Working-Class Whites a Barrier to a Dem House

Former House Speaker Tip O'Neill famously remarked that all politics is local. But this year, it's the rhetoric of John Edwards that rings truer--in assessing the House race landscape, there are indeed two Americas. President Obama believes the way to win a second term is by rallying elements of the party base, but House Democrats trying to take back the majority face the added burden of winning the votes of increasingly disillusioned white working-class voters.

When looking at why Republicans are likely to retain their 25-seat majority--The Cook Political Report now says the possibility that Republicans will gain seats is greater than the possibility Democrats will retake the majority--it's worth keeping the demographic divide in mind. Democrats are likely to run very competitively in suburban swing districts and regain a number of seats that they lost in 2010. But House Republicans are still putting Democrats on the defensive in rural and working-class confines, threatening to pick up additional seats they didn't win in the midterm wave.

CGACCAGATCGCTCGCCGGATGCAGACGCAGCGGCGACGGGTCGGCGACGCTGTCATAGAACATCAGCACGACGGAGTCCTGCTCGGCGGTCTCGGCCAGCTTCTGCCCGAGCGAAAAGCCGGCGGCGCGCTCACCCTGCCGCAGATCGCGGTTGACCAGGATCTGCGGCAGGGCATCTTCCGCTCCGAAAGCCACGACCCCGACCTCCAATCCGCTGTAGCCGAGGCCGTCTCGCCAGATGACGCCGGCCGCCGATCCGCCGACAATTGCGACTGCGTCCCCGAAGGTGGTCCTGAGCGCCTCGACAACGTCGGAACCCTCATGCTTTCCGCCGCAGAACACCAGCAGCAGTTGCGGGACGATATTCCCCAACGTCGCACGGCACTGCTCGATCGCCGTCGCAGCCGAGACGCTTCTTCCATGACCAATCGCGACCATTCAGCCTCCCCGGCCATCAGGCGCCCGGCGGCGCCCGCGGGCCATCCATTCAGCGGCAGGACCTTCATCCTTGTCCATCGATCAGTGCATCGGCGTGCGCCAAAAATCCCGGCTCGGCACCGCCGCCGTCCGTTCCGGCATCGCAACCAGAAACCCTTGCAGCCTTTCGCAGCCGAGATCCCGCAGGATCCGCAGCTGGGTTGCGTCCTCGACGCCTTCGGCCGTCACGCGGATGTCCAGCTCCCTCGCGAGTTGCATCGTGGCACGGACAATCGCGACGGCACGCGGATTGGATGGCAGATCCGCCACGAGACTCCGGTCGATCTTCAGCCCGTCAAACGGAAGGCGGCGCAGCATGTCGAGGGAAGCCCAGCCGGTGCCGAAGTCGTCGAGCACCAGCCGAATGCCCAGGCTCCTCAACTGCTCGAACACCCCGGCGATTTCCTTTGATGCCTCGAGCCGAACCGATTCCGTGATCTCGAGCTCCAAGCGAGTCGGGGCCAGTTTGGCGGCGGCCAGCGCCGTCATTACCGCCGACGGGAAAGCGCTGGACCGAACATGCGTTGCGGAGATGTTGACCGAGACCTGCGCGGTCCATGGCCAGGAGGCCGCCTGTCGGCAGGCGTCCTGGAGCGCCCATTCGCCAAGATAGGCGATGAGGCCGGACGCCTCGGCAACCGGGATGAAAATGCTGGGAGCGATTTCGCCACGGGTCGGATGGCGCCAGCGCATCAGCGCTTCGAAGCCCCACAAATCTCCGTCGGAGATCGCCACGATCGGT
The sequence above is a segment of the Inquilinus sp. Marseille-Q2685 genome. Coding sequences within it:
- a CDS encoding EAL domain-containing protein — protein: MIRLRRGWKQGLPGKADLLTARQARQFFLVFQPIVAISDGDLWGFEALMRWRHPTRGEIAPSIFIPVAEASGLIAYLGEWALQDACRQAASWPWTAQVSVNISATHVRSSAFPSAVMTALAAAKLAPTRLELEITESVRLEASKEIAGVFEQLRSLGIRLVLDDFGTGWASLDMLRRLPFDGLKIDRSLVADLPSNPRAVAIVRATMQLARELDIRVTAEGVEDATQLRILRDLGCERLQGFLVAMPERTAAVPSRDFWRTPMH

Of The Cook Report's 19 Republican-held seats ranked as toss-ups or leaning the Democrats' way, at least 11 are in urban or suburban congressional districts. Of the 11 Democratic-held seats in play, most are working-class districts or contain significant rural populations.

Democrats are well positioned to pick up seats in the Chicago suburbs (Reps. Joe Walsh/Robert Dold), Denver (Rep. Mike Coffman), and around Las Vegas (Rep. Joe Heck), but could give nearly as many seats back in areas spanning from working-class southwest Pennsylvania (Rep. Mark Critz), coal-producing southern Illinois (retiring Rep. Jerry Costello), rural Little Dixie (retiring Rep. Dan Boren of Oklahoma) and the expansive countryside of upstate and western New York (Reps. Bill Owens/Kathy Hochul).